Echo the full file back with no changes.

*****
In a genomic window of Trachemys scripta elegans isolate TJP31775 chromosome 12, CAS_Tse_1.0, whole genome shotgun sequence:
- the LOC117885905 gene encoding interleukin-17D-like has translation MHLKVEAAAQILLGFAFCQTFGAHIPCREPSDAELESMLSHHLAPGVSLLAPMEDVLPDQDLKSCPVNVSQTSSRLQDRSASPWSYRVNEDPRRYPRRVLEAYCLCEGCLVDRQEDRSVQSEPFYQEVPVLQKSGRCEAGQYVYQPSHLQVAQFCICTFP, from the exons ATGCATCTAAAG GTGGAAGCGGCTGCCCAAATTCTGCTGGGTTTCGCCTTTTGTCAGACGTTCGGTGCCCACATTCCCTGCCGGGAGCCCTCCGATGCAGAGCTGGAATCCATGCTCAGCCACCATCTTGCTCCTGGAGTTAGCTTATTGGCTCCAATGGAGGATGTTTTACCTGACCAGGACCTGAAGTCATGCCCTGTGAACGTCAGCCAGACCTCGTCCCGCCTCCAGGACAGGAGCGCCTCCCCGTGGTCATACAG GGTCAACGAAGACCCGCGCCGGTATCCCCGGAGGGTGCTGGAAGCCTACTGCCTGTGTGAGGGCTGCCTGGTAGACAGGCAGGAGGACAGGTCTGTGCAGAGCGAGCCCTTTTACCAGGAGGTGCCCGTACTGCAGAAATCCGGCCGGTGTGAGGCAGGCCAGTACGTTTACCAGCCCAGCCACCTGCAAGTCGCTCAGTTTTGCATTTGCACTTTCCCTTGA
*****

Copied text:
In a genomic window of Trachemys scripta elegans isolate TJP31775 chromosome 12, CAS_Tse_1.0, whole genome shotgun sequence:
- the LOC117885905 gene encoding interleukin-17D-like has translation MHLKVEAAAQILLGFAFCQTFGAHIPCREPSDAELESMLSHHLAPGVSLLAPMEDVLPDQDLKSCPVNVSQTSSRLQDRSASPWSYRVNEDPRRYPRRVLEAYCLCEGCLVDRQEDRSVQSEPFYQEVPVLQKSGRCEAGQYVYQPSHLQVAQFCICTFP, from the exons ATGCATCTAAAG GTGGAAGCGGCTGCCCAAATTCTGCTGGGTTTCGCCTTTTGTCAGACGTTCGGTGCCCACATTCCCTGCCGGGAGCCCTCCGATGCAGAGCTGGAATCCATGCTCAGCCACCATCTTGCTCCTGGAGTTAGCTTATTGGCTCCAATGGAGGATGTTTTACCTGACCAGGACCTGAAGTCATGCCCTGTGAACGTCAGCCAGACCTCGTCCCGCCTCCAGGACAGGAGCGCCTCCCCGTGGTCATACAG GGTCAACGAAGACCCGCGCCGGTATCCCCGGAGGGTGCTGGAAGCCTACTGCCTGTGTGAGGGCTGCCTGGTAGACAGGCAGGAGGACAGGTCTGTGCAGAGCGAGCCCTTTTACCAGGAGGTGCCCGTACTGCAGAAATCCGGCCGGTGTGAGGCAGGCCAGTACGTTTACCAGCCCAGCCACCTGCAAGTCGCTCAGTTTTGCATTTGCACTTTCCCTTGA